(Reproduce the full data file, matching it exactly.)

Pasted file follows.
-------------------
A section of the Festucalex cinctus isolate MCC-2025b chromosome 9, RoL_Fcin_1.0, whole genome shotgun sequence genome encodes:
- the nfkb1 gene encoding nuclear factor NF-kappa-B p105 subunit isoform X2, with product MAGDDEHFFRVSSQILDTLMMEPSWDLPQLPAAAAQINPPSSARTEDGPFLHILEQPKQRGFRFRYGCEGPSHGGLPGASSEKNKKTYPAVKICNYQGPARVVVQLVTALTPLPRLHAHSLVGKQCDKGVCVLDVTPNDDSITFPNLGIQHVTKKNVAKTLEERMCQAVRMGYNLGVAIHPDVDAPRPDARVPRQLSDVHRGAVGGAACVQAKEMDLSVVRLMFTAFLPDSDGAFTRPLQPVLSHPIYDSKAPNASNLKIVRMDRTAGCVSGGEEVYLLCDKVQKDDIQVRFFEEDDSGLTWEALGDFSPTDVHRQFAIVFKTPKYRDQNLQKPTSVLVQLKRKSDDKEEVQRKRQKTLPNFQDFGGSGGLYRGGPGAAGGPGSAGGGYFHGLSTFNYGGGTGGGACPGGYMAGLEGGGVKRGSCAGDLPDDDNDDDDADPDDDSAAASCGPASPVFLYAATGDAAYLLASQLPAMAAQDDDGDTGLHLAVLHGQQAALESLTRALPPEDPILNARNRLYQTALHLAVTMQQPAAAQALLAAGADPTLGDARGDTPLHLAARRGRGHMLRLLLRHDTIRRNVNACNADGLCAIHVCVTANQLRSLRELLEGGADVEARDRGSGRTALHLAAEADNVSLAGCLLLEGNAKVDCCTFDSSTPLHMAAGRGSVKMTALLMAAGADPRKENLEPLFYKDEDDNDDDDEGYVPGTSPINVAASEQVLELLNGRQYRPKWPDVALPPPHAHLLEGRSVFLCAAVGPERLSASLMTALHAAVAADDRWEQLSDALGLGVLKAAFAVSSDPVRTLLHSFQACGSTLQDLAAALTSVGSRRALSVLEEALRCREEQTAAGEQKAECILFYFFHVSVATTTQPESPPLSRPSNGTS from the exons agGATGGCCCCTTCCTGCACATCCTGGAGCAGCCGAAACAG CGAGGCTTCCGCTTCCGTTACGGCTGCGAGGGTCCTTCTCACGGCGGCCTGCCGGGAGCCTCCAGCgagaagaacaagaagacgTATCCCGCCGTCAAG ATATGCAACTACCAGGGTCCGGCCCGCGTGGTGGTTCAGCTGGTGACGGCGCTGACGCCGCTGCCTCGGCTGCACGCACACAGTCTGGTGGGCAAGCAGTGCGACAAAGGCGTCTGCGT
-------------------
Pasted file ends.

A section of the Festucalex cinctus isolate MCC-2025b chromosome 9, RoL_Fcin_1.0, whole genome shotgun sequence genome encodes:
- the nfkb1 gene encoding nuclear factor NF-kappa-B p105 subunit isoform X2, with product MAGDDEHFFRVSSQILDTLMMEPSWDLPQLPAAAAQINPPSSARTEDGPFLHILEQPKQRGFRFRYGCEGPSHGGLPGASSEKNKKTYPAVKICNYQGPARVVVQLVTALTPLPRLHAHSLVGKQCDKGVCVLDVTPNDDSITFPNLGIQHVTKKNVAKTLEERMCQAVRMGYNLGVAIHPDVDAPRPDARVPRQLSDVHRGAVGGAACVQAKEMDLSVVRLMFTAFLPDSDGAFTRPLQPVLSHPIYDSKAPNASNLKIVRMDRTAGCVSGGEEVYLLCDKVQKDDIQVRFFEEDDSGLTWEALGDFSPTDVHRQFAIVFKTPKYRDQNLQKPTSVLVQLKRKSDDKEEVQRKRQKTLPNFQDFGGSGGLYRGGPGAAGGPGSAGGGYFHGLSTFNYGGGTGGGACPGGYMAGLEGGGVKRGSCAGDLPDDDNDDDDADPDDDSAAASCGPASPVFLYAATGDAAYLLASQLPAMAAQDDDGDTGLHLAVLHGQQAALESLTRALPPEDPILNARNRLYQTALHLAVTMQQPAAAQALLAAGADPTLGDARGDTPLHLAARRGRGHMLRLLLRHDTIRRNVNACNADGLCAIHVCVTANQLRSLRELLEGGADVEARDRGSGRTALHLAAEADNVSLAGCLLLEGNAKVDCCTFDSSTPLHMAAGRGSVKMTALLMAAGADPRKENLEPLFYKDEDDNDDDDEGYVPGTSPINVAASEQVLELLNGRQYRPKWPDVALPPPHAHLLEGRSVFLCAAVGPERLSASLMTALHAAVAADDRWEQLSDALGLGVLKAAFAVSSDPVRTLLHSFQACGSTLQDLAAALTSVGSRRALSVLEEALRCREEQTAAGEQKAECILFYFFHVSVATTTQPESPPLSRPSNGTS from the exons agGATGGCCCCTTCCTGCACATCCTGGAGCAGCCGAAACAG CGAGGCTTCCGCTTCCGTTACGGCTGCGAGGGTCCTTCTCACGGCGGCCTGCCGGGAGCCTCCAGCgagaagaacaagaagacgTATCCCGCCGTCAAG ATATGCAACTACCAGGGTCCGGCCCGCGTGGTGGTTCAGCTGGTGACGGCGCTGACGCCGCTGCCTCGGCTGCACGCACACAGTCTGGTGGGCAAGCAGTGCGACAAAGGCGTCTGCGT